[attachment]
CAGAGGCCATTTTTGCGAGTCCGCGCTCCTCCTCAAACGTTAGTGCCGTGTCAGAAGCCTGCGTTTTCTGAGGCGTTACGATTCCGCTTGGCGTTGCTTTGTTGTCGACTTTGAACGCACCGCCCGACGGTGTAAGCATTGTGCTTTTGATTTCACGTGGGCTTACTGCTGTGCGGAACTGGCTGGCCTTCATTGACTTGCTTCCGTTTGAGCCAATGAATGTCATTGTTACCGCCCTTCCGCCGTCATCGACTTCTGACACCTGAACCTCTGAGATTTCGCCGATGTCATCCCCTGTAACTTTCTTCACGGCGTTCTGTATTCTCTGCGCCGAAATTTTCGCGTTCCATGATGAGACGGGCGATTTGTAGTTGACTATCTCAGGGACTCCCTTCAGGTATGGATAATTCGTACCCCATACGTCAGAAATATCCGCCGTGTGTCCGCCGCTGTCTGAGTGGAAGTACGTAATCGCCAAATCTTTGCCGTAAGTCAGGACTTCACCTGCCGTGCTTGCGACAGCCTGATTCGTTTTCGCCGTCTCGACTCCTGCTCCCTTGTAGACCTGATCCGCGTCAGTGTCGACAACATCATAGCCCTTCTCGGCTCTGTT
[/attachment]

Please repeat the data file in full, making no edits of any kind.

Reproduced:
CAGAGGCCATTTTTGCGAGTCCGCGCTCCTCCTCAAACGTTAGTGCCGTGTCAGAAGCCTGCGTTTTCTGAGGCGTTACGATTCCGCTTGGCGTTGCTTTGTTGTCGACTTTGAACGCACCGCCCGACGGTGTAAGCATTGTGCTTTTGATTTCACGTGGGCTTACTGCTGTGCGGAACTGGCTGGCCTTCATTGACTTGCTTCCGTTTGAGCCAATGAATGTCATTGTTACCGCCCTTCCGCCGTCATCGACTTCTGACACCTGAACCTCTGAGATTTCGCCGATGTCATCCCCTGTAACTTTCTTCACGGCGTTCTGTATTCTCTGCGCCGAAATTTTCGCGTTCCATGATGAGACGGGCGATTTGTAGTTGACTATCTCAGGGACTCCCTTCAGGTATGGATAATTCGTACCCCATACGTCAGAAATATCCGCCGTGTGTCCGCCGCTGTCTGAGTGGAAGTACGTAATCGCCAAATCTTTGCCGTAAGTCAGGACTTCACCTGCCGTGCTTGCGACAGCCTGATTCGTTTTCGCCGTCTCGACTCCTGCTCCCTTGTAGACCTGATCCGCGTCAGTGTCGACAACATCATAGCCCTTCTCGGCTCTGTT